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The One Iconic Photo that Encompasses the Essence of the Standing Rock Protest

Over the past few months, the Standing Rock Sioux Tribe in North Dakota have successfully managed to temporary halt construction of the $3.7 billion Dakota Access oil pipeline. The subject of much debate and media coverage, one incredibly powerful and emotive photo has emerged from the site, encompassing the ongoing battle.

Ryan Vizzions, an Atlanta-based journalistic photographer, has traveled around the globe, but is currently based at the site where the Standing Rock Sioux Tribe are positioned. He set up the Standing Rock Rising Facebook page, which has since amassed almost 200,000 "likes." Vizzions has been attempting to spread coverage of the protest by documenting his experience through a series of photos, including pictures that show police water cannons and tear gas on protestors who are stood in freezing waters.

'Defend The Sacred' - photo used with permission from Ryan Vizzions

One photo in particular has garnered widespread media attention. Titled "Defend The Sacred," it depicts a peaceful protestor on horseback, facing a wall of police and their vehicles. The image by Vizzions has even made it into the print edition of Newsweek, and been shared quite literally tens of thousands of times across social media. Commenters have expressed their desire for it to be recognized with a Pulitzer Prize.


See more of Ryan’s Standing Rock documentary images below, or the rest of his work at his official website. Be sure to follow the Standing Rock Rising page on Facebook for more.

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Anonymous's picture

Clearly demonstrates the power of selective photojournalism.

Anonymous's picture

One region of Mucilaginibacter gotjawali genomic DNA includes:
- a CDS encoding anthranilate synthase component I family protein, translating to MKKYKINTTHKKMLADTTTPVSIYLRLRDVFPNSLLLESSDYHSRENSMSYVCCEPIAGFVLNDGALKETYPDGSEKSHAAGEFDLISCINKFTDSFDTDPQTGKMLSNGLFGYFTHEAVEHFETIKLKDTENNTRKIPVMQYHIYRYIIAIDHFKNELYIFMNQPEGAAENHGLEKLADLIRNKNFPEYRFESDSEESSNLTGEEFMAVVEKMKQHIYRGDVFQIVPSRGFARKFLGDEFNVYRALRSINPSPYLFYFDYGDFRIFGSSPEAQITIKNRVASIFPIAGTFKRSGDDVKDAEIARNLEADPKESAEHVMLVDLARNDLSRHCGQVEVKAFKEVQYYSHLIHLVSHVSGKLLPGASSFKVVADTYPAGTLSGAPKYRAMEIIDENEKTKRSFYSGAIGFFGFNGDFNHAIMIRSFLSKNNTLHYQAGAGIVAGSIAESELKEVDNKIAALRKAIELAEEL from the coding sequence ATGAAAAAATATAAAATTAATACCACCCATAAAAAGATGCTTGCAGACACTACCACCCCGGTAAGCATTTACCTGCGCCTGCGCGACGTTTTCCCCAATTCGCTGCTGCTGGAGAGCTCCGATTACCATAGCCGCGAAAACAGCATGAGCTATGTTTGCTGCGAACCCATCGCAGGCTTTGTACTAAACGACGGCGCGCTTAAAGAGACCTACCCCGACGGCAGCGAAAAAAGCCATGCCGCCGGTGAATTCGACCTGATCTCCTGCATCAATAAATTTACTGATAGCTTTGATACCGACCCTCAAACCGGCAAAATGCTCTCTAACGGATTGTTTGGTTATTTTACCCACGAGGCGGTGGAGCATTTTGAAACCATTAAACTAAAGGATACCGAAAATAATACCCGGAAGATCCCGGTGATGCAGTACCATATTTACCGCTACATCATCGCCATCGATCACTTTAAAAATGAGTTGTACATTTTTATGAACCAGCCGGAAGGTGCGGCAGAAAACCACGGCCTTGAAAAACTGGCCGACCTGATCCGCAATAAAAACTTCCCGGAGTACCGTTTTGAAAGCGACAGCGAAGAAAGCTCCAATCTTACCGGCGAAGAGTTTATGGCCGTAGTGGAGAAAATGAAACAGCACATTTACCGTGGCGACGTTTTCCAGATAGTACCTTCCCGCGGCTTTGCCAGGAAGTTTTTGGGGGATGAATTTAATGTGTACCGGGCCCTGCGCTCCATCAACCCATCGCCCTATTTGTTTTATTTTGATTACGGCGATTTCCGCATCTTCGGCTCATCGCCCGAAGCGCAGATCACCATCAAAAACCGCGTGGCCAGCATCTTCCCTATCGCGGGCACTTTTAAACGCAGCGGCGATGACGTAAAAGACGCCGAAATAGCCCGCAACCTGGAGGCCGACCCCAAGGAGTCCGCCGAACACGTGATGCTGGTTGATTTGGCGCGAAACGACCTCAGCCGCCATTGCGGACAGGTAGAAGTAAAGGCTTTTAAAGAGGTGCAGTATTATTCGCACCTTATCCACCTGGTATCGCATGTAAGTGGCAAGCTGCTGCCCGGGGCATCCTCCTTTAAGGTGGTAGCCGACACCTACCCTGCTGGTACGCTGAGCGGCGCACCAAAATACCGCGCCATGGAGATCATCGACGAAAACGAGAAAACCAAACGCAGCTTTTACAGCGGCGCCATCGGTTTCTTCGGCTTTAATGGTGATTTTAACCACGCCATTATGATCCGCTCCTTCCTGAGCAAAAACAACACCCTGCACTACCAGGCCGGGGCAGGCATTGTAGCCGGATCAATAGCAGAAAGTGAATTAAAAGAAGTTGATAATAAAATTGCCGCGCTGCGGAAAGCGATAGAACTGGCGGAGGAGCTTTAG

Thanks for the insightful feedback Mike and Raquel.

Joshua Tousey's picture

Been there.. Really tense.. I used to be in Law Enforcement and this is just scary.. These People deserve our respect and everyone should think about that what they are really doing there.

John Spraglanetti's picture

Iconic? Pulitzer??

I don't find it to be even moderately compelling. Mediocre composition, static characters with weak tension, cluttered subject, and no dramatic sense that we are witnessing a defining moment in the story. Far from the best image to come out of Standing Rock, and even farther from being Pulitzer material, IMO.

Logan Sorenson's picture

We must be looking at two different photos. This image reeks of tension and foreshadowing. Have you googled "Pulitzer prize photos"? I would argue that the majority of them have "bad" composition, they are not selected because of that, but for context, timing, etc. Haha every time I read a comment "it's no so good" about any photograph I just think "Wow.. Someone is jealous...

This is a pretty powerful image imo. =)

Logan Sorenson's picture

Additional thought. People had the exact same sentiments of the woman standing before the soldiers in the less recent Black Lives Matter protests. The image itself, not amazing, the juxtaposition however was. Just really didn't seem to stick around but it hasn't even been a year. I bet in 5-10+ Years we'll see a few of these images still.

Anonymous's picture

While it's a great shot and says a lot about the situation I don't think it's worthy of a Pulitzer prize. I've seen many others coming out of standing rock that are far stronger images.

Can you say this has the impact of say Kevin Carter's iconic starving child/vulture shot? I don't think it does at all. Not even close.This shot is definitely not a Pulitzer calibre photograph.

Studio 403's picture

I not a fan of this kind of photography. These photos take visual bias that is self evident. Of course, freedom of the press, is not the right to know or being slanted to know. In my view this is not iconic work, but taking a shot, pun intended